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Intravenous S-ketamine does not inhibit alveolar fluid clearance in a septic rat model.
Fastner, C; Mairbäurl, H; Weber, NC; van der Sluijs, K; Hackl, F; Hotz, L; Dahan, A; Hollmann, MW; Berger, MM;
PLoS One. 2014; 9(11): e112622
Originalarbeiten (Zeitschrift)


Berger Marc Moritz


Miosis occurs following exposure to toxins that decrease the sympathomimetic tone, increase the cholinergic tone, or exert sedative-hypnotic effects, but has not been reported in insulin poisoning. A 64-year- old woman without co-morbidities was found unconscious next to an empty insulin pen. Her Glasgow Coma Scale was 3 with absent reflexes, bilateral reactive miosis, and injection marks across the abdominal wall. The patient was endotracheally intubated, mechanically ventilated, and transferred to this hospital. At admission, the blood glucose level was 34 mg/dL. Glasgow Coma Scale remained at 3, with persistent bilateral reactive miosis. The toxicology screening was negative for ethanol, barbiturates, tricyclic antidepressants, phenothiazines, amphetamines, cannabinoids, salicylates, acetaminophen, and cocaine. Cranial computed tomography with angiography and magnetic resonance imaging (MRI) did not show any structural brain lesions. Intravenous glucose was continued at 6-14 g/h for 3 days. On repeated neurological examinations, the patient remained deeply comatose, with partial loss of cranial nerve function. Bilateral reactive miosis persisted for 4 days. From day 5 on, the patient awoke progressively. At discharge, the patient was fully alert and orientated, without a focal neurological deficit. Prolonged bilateral reactive miosis can be a clinical symptom accompanying metabolic encephalopathy in severe insulin poisoning. Functional impairment of the pons due to relative hypoperfusion during hypoglycemia may serve as a reasonable pathophysiologic explanation for this phenomenon.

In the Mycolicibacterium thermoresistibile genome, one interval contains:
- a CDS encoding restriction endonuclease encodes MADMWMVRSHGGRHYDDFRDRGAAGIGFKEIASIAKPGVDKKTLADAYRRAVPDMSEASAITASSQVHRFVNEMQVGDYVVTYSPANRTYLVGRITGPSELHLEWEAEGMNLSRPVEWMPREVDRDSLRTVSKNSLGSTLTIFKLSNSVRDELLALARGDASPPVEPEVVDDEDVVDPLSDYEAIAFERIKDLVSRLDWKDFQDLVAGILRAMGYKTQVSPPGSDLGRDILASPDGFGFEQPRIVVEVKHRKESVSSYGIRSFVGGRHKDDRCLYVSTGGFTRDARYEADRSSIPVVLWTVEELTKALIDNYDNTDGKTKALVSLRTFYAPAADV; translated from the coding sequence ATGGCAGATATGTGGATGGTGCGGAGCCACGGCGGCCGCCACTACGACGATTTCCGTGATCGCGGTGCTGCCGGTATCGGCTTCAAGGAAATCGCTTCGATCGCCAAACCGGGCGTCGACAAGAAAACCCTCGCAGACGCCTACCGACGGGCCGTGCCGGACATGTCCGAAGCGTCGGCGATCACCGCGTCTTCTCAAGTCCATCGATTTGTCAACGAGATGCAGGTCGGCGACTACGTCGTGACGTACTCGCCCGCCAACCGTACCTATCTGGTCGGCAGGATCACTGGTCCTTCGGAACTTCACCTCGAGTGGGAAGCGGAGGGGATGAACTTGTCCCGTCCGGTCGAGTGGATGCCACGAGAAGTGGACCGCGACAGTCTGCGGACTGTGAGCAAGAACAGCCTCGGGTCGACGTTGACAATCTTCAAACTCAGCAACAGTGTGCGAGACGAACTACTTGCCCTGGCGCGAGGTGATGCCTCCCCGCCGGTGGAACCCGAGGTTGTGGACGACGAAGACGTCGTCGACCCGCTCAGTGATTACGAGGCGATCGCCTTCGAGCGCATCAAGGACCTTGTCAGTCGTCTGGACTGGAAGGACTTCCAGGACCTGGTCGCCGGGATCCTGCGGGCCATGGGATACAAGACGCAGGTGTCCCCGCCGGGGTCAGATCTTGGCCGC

We previously demonstrated that intratracheally administered S-ketamine inhibits alveolar fluid clearance (AFC), whereas an intravenous (i.v.) bolus injection had no effect. The aim of the present study was to characterize whether continuous i.v. infusion of S-ketamine, yielding clinically relevant plasma concentrations, inhibits AFC and whether its effect is enhanced in acute lung injury (ALI) which might favor the appearance of i.v. S-ketamine at the alveolar surface. AFC was measured in fluid-instilled rat lungs. S-ketamine was administered i.v. over 6 h (loading dose: 20 mg/kg, followed by 20 mg/kg/h), or intratracheally by addition to the instillate (75 µg/ml). ALI was induced by i.v. lipopolysaccharide (LPS; 7 mg/kg). Interleukin (IL)-6 and cytokine-induced neutrophil chemoattractant (CINC)-3 were measured by ELISA in plasma and bronchoalveolar lavage fluid. Isolated rat alveolar type-II cells were exposed to S-ketamine (75 µg/ml) and/or LPS (1 mg/ml) for 6 h, and transepithelial ion transport was measured as short circuit current (ISC). AFC was 27±5% (mean±SD) over 60 min in control rats and was unaffected by i.v. S-ketamine. Tracheal S-ketamine reduced AFC to 18±9%. In LPS-treated rats, AFC decreased to 16±6%. This effect was not enhanced by i.v. S-ketamine. LPS increased IL-6 and CINC-3 in plasma and bronchoalveolar lavage fluid. In alveolar type-II cells, S-ketamine reduced ISC by 37% via a decrease in amiloride-inhibitable sodium transport. Continuous administration of i.v. S-ketamine does not affect rat AFC even in endotoxin-induced ALI. Tracheal application with direct exposure of alveolar epithelial cells to S-ketamine decreases AFC by inhibition of amiloride-inhibitable sodium transport.